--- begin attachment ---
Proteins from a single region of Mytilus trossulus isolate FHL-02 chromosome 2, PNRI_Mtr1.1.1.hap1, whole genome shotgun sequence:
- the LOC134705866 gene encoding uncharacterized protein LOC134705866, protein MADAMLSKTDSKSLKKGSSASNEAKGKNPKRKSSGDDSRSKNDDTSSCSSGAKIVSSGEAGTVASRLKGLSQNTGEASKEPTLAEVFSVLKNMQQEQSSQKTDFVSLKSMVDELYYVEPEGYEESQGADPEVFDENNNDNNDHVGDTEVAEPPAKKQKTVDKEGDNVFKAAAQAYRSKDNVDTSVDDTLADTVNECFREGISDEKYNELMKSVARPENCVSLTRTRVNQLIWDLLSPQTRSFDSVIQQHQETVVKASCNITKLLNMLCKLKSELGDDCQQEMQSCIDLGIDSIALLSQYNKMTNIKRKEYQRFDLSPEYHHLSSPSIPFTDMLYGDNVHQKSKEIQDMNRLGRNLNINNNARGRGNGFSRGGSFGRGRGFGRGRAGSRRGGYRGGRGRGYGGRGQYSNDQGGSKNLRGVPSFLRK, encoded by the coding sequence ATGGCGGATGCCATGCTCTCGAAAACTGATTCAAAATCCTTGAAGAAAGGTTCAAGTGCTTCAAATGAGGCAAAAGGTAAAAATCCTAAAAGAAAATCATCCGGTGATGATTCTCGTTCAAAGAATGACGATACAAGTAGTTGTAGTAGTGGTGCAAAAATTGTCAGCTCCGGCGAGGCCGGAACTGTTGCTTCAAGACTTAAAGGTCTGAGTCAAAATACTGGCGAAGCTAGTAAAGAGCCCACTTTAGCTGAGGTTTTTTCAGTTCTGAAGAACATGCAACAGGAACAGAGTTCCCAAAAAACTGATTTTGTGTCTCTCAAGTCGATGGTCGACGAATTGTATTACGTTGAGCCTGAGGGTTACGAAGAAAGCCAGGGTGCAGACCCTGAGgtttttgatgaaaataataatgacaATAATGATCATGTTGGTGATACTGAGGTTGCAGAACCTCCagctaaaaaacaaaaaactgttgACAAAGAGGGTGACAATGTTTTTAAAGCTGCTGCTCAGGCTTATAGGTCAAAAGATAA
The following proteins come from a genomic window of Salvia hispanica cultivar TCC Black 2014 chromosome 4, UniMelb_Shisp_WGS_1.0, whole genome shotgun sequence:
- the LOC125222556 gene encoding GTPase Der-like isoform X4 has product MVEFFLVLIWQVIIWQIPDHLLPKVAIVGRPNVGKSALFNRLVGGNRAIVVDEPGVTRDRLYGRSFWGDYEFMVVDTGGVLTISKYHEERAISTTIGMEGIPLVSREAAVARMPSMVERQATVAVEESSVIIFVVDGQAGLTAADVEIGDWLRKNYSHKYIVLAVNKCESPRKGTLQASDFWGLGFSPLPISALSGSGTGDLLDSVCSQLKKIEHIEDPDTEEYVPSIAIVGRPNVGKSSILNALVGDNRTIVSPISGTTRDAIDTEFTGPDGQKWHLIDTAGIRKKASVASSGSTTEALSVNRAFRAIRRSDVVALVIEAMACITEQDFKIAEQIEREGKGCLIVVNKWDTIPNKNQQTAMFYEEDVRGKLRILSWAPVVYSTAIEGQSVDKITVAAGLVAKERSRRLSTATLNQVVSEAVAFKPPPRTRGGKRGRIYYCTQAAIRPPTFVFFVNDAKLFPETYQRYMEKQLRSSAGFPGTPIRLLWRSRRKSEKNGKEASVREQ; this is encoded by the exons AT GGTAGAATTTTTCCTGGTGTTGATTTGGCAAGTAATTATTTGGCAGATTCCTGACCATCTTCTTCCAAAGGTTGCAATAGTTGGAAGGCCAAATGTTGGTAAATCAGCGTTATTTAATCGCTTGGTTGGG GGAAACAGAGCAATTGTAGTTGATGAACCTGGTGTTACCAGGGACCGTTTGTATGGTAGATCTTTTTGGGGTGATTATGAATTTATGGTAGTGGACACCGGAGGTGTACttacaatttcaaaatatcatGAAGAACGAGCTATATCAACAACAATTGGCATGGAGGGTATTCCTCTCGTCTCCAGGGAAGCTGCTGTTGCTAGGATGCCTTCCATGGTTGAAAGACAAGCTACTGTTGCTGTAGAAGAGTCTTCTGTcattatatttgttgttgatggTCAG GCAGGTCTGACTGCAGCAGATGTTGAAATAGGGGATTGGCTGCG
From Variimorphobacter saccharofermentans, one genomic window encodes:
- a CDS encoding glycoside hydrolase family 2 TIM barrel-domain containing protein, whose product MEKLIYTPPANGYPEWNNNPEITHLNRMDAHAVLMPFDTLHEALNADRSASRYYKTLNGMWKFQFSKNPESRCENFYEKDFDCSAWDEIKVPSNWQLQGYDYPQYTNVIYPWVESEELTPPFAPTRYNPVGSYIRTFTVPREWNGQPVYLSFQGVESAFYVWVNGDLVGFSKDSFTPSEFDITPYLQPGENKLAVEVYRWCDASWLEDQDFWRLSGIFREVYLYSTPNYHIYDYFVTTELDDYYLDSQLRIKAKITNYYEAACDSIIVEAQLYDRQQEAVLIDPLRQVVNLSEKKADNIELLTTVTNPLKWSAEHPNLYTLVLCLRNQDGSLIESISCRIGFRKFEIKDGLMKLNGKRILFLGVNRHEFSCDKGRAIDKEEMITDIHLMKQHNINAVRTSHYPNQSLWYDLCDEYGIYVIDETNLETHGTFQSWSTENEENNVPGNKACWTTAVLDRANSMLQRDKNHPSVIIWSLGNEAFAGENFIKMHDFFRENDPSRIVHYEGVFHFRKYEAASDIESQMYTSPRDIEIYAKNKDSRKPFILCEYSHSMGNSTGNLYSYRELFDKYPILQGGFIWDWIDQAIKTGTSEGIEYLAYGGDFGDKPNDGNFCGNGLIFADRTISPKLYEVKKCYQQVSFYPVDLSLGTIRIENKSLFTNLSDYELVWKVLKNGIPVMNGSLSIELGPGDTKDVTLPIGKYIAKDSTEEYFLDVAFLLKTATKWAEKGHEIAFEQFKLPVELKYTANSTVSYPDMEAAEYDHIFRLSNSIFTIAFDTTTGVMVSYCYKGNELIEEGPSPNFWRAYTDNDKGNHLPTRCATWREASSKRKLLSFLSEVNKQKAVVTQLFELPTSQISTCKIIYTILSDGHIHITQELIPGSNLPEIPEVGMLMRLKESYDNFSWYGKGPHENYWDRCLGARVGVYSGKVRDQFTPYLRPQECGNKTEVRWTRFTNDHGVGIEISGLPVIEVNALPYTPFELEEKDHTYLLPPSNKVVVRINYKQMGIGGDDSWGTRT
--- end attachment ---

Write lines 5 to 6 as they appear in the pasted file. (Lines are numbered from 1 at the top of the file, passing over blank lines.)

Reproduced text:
From Variimorphobacter saccharofermentans, one genomic window encodes:
- a CDS encoding glycoside hydrolase family 2 TIM barrel-domain containing protein, whose product MEKLIYTPPANGYPEWNNNPEITHLNRMDAHAVLMPFDTLHEALNADRSASRYYKTLNGMWKFQFSKNPESRCENFYEKDFDCSAWDEIKVPSNWQLQGYDYPQYTNVIYPWVESEELTPPFAPTRYNPVGSYIRTFTVPREWNGQPVYLSFQGVESAFYVWVNGDLVGFSKDSFTPSEFDITPYLQPGENKLAVEVYRWCDASWLEDQDFWRLSGIFREVYLYSTPNYHIYDYFVTTELDDYYLDSQLRIKAKITNYYEAACDSIIVEAQLYDRQQEAVLIDPLRQVVNLSEKKADNIELLTTVTNPLKWSAEHPNLYTLVLCLRNQDGSLIESISCRIGFRKFEIKDGLMKLNGKRILFLGVNRHEFSCDKGRAIDKEEMITDIHLMKQHNINAVRTSHYPNQSLWYDLCDEYGIYVIDETNLETHGTFQSWSTENEENNVPGNKACWTTAVLDRANSMLQRDKNHPSVIIWSLGNEAFAGENFIKMHDFFRENDPSRIVHYEGVFHFRKYEAASDIESQMYTSPRDIEIYAKNKDSRKPFILCEYSHSMGNSTGNLYSYRELFDKYPILQGGFIWDWIDQAIKTGTSEGIEYLAYGGDFGDKPNDGNFCGNGLIFADRTISPKLYEVKKCYQQVSFYPVDLSLGTIRIENKSLFTNLSDYELVWKVLKNGIPVMNGSLSIELGPGDTKDVTLPIGKYIAKDSTEEYFLDVAFLLKTATKWAEKGHEIAFEQFKLPVELKYTANSTVSYPDMEAAEYDHIFRLSNSIFTIAFDTTTGVMVSYCYKGNELIEEGPSPNFWRAYTDNDKGNHLPTRCATWREASSKRKLLSFLSEVNKQKAVVTQLFELPTSQISTCKIIYTILSDGHIHITQELIPGSNLPEIPEVGMLMRLKESYDNFSWYGKGPHENYWDRCLGARVGVYSGKVRDQFTPYLRPQECGNKTEVRWTRFTNDHGVGIEISGLPVIEVNALPYTPFELEEKDHTYLLPPSNKVVVRINYKQMGIGGDDSWGTRT